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Patrick took him by the nose with the red-hot

"Are you fond of driving, Reilly?" said I,
lighting a cigar, and giving him one.

"Not over and above, your honour," said
Reilly. " Put me on top of a hot chesnut and I'm
at home; but this rolling on a rickety coach-box
spiles the digestion. Och! there's no greater
divarsion now to my mind than to sit on a hill and
hear the music of the beagles down in the valleys.
Och! the echoes talk and jangle to each
other: it's mighty divarting, and the purtiest
thing in life of a bright blue June morning. I had
two beagles when I was a young man; I called
one Fly and the other Bird. I should say, in all
Ireland there was no two better dogs to turn and
wind a hare; faix, they played into each other's
hands just like two players at trumps."

"And what became of your beauties?" said I.

Reilly sighed. " Why, Bird was killed leaping
over a cliff, and Fly ate a poisoned lamb
they'd set for these carrion-crows that kill the
game on the hills. He swelled up as big as a
barrel, and died while I was carrying him

"Poor Fly," said I, lighting a sweet-scented

"By the powers, your honour," said Reilly,
"as a boy, I should have got down from a gibbet,
I think, if I'd heard the dogs' tongues and seen
the scarlet topping the stone walls in little lines
of red, till they all joined into one great red sea
at the black thorn covert side. Blood-and-
ouns, that makes the blood bile and the pulse go
like a steam-ingine. One day, when I was a
boy, I and five other boys were going to school
with two sods under the arm for the master (that's
how we paid him in the poor parts of county Mayo),
and presently we saw the hounds coming up in full
cry after the bushy tail. Now mother had said,
'Patsy, whatever you do, don't go after the
hounds.' But she said nothing about going
before them, so away we went, hedge and ditch,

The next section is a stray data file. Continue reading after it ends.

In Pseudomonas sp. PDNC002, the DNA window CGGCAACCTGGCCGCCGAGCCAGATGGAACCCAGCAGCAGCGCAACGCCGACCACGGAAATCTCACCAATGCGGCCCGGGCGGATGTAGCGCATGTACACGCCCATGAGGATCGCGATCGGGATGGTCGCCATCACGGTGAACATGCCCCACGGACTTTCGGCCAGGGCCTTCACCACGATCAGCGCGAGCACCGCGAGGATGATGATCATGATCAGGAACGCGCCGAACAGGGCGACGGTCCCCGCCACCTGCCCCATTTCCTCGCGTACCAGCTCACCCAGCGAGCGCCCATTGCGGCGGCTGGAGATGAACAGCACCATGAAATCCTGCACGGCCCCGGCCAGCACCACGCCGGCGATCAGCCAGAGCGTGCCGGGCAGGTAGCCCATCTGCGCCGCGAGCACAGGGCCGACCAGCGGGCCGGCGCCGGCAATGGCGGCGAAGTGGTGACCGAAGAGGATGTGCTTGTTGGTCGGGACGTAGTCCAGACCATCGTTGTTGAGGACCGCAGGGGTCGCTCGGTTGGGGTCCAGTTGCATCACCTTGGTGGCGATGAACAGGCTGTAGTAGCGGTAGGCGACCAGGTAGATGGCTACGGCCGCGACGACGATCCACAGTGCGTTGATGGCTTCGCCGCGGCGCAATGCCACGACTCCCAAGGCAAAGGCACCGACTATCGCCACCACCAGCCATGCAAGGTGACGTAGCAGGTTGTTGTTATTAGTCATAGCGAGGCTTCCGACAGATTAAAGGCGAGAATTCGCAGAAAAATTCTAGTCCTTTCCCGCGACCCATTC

barefoot, splash through the black bog-holes,
and tip-tap over the hard blue roads, and hop-
and-hop over the plough, and skim and drop
over the stone croppers, till the fox was run
into. May I never hear mass again if we
weren't some ten miles from home, and we without
our dinner. Well, just as we were looking
about for berries, mushrooms, or anything, what
should we see but a dish of smoking maly
potatoes, laughing, themselves out of elbows, at a
cabin door. Sorra guide me, but before I knew
what I was about, I had it under my arm, and
was a mile off under a bush counting them out,
and trying if the sort could be spoken well of.
At the next turn of a road, what should the
great tempter show us but a large flat-head
cake cooling in a window, and that one of the
fellows took and ran off with too. So that's the
way we made out our dinner. Do you see that
house yonder, sir?"

"Yes; you mean the white one, with the
slate roof," said I.

"Yes," said Reilly; "that belonged to a
magistrate that they tell a good story of. He
was always in debt and being watched, but he
kept himself so close, that divil a fy far or a
car sar could the bailiffs serve, till one day a
Bray man, one Phil O'Shaughnessy, determined
to be up to him, so what does he do but sham
drunkenness outside the magistrate's door,
when he saw the man he wanted squinting
round the window-blind; out rush two policemen,
and take him to the station-house, and
presently before the magistrate. 'Who are
you?' says the magistrate. 'Read this,' said
the bailiff, handing in the latitat, 'and you'll
see.' And so he grabbed him. Mighty nate it
was, anyhow."

"Whose is this cottage, Reilly?" said I.

"Oh, that's," said Reilly, "the priest's,
Father O'Dwyer; and there he comes, in his
Hessian boots, on his little cob. He's not so
poor as Father McGuire, in the next village,
who lives in a little boreen, in a cabin with only
two whitewashed rooms. It's as much as he
can do to live, though he's the sogar tharoon,
the darling of everybody; and just over
again him is the Protestant clergyman's, with
his snug glebe and lawn, and the divil knows
what not."

"What a crop of grass there is on that
cottage roof," said I.

"Sure," said Reilly, strongly agreeing, " the
man might keep a cow there, and no hurt to the

It was, indeed, such a sluggard's roof as one
only sees in Ireland; a century old thatch, long
brown, and jagged, sunk into deep clefts, and
hollows, and furrows, covered with clumps of
nettles and tufts of long shaking grasses, tall
enough to hide a man in. There was here the
antiquity of decay, the pride of sluggardness, the
triumph of corruption. When we got nearer,
I saw that the gable end had fallen, and that
one window was a blind heap of stones.

"Why it's a ruin, Reilly?" I said, inquiringly.

Reilly, looking away, said, in a low voice,
"That's the house of the degraded priest; and
about this priest I have a terrible story, too
long for to-day, your honour."

Now ready, price 1s.,
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